Practices/5, Kazakhstan: Keeping It Real: Making Space for Play in Early Education Policy and Practice
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This chapter considers how the pedagogical framing of preschool activity as a preparation for a school, may be in conflict with an international consensus advocating allowing children greater control of some of their activities in preschool. The first sometimes promotes an early start to more formal learning, while the second proposes that personal responsibility and self-control and can lead to longer lasting benefits resulting from preschool experiences.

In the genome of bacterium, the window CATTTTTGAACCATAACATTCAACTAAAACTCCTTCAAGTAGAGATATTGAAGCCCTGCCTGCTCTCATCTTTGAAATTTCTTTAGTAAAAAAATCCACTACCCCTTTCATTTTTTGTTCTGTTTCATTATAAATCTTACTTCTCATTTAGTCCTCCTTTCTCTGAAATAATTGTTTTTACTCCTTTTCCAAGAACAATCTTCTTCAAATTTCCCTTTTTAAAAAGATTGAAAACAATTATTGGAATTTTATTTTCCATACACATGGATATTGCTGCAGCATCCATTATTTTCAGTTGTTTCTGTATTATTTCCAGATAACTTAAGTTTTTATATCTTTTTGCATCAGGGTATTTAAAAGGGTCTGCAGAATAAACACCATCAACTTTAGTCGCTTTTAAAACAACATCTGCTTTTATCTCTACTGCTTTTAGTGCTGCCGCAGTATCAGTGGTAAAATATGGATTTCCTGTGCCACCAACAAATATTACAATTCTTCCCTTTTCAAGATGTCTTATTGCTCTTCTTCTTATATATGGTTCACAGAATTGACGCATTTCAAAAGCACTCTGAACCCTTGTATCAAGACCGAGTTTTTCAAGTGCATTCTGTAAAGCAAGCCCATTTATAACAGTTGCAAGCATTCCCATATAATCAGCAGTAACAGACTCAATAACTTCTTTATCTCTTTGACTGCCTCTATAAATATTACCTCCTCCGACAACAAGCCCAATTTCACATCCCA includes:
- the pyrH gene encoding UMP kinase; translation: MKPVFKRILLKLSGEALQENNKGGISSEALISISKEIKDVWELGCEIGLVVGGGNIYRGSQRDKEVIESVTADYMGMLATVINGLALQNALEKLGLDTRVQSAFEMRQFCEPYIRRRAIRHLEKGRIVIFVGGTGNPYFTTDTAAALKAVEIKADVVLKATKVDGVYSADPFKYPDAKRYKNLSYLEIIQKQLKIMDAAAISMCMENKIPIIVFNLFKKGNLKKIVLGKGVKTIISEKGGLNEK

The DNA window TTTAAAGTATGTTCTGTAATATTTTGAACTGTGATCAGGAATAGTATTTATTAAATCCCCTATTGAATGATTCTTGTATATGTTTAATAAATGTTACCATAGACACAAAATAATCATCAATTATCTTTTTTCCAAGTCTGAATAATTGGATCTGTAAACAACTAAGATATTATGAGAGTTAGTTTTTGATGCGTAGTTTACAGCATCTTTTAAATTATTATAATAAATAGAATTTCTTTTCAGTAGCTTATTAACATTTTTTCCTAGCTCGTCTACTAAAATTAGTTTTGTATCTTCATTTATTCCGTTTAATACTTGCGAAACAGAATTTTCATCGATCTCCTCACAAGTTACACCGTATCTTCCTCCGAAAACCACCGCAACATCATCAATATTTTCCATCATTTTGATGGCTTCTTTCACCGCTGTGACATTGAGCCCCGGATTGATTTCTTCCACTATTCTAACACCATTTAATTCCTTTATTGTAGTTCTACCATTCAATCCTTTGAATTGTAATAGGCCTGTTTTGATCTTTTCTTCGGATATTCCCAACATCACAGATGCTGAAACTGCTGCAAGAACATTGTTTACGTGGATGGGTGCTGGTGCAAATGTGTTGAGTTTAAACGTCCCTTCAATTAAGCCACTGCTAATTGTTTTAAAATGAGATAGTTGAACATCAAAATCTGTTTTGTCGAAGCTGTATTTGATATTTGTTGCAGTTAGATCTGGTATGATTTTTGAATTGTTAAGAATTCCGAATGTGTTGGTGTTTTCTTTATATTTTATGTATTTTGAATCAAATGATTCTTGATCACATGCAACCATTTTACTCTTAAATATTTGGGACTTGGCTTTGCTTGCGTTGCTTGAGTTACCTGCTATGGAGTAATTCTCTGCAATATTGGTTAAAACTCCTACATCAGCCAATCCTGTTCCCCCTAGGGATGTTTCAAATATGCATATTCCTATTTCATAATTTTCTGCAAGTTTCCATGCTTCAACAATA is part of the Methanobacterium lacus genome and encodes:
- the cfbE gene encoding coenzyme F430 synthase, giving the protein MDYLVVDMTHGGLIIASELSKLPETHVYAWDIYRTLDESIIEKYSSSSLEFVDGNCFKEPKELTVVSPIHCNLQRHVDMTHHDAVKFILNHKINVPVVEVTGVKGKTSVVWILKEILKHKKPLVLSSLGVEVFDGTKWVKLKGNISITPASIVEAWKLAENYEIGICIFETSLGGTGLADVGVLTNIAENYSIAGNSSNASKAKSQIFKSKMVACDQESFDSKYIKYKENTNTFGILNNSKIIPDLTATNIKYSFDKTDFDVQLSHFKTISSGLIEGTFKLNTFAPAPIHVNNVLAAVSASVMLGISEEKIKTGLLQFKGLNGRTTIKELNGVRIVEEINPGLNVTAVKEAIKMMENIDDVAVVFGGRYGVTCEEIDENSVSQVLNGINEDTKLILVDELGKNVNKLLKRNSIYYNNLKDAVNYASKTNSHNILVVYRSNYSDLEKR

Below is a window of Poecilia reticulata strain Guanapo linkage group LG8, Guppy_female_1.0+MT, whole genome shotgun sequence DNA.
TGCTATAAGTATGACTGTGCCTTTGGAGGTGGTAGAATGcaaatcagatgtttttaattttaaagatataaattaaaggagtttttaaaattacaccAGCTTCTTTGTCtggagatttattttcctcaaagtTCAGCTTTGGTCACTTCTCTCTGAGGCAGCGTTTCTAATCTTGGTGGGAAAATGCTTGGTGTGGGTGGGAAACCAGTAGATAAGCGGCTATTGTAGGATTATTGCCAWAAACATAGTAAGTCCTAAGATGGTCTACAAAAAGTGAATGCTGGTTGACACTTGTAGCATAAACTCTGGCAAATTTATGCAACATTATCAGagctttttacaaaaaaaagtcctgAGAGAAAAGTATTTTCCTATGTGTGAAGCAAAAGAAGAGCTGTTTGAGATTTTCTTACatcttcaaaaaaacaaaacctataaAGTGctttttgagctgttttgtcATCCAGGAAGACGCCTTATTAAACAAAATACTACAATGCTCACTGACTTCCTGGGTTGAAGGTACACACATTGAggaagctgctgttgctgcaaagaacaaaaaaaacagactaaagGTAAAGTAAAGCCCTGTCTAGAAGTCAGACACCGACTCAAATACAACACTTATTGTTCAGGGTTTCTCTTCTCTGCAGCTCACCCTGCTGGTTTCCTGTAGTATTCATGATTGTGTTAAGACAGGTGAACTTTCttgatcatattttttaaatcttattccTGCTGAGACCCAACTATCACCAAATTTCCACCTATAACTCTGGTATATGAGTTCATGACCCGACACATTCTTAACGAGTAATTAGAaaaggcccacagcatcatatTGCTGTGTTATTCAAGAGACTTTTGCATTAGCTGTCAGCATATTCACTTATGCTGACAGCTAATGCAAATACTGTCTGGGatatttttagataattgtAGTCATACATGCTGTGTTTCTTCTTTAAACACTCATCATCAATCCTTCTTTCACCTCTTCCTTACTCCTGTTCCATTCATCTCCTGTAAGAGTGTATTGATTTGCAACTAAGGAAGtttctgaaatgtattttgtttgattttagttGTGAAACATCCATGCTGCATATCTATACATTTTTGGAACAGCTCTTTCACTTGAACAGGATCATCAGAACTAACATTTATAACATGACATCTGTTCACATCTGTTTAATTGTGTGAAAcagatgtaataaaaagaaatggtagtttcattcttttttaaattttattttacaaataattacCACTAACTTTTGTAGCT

A case study of changing policy and practice in Kazakhstan is used to illustrate the tensions between these two models of learning. Qualitative, semi-structured interviews with practitioners in the preschool environment were used to explore how national standards documents interact with underlying beliefs about the nature of learning in the formation of practice.
The findings suggest that, as in other countries, the intention to increase child-led pedagogy may be inhibited by existing classroom-based expectations of children’s participation. The chapter considers how participatory research in play environments might help to increase awareness of the value of child-led play by focusing increased attention on how play supports learning.
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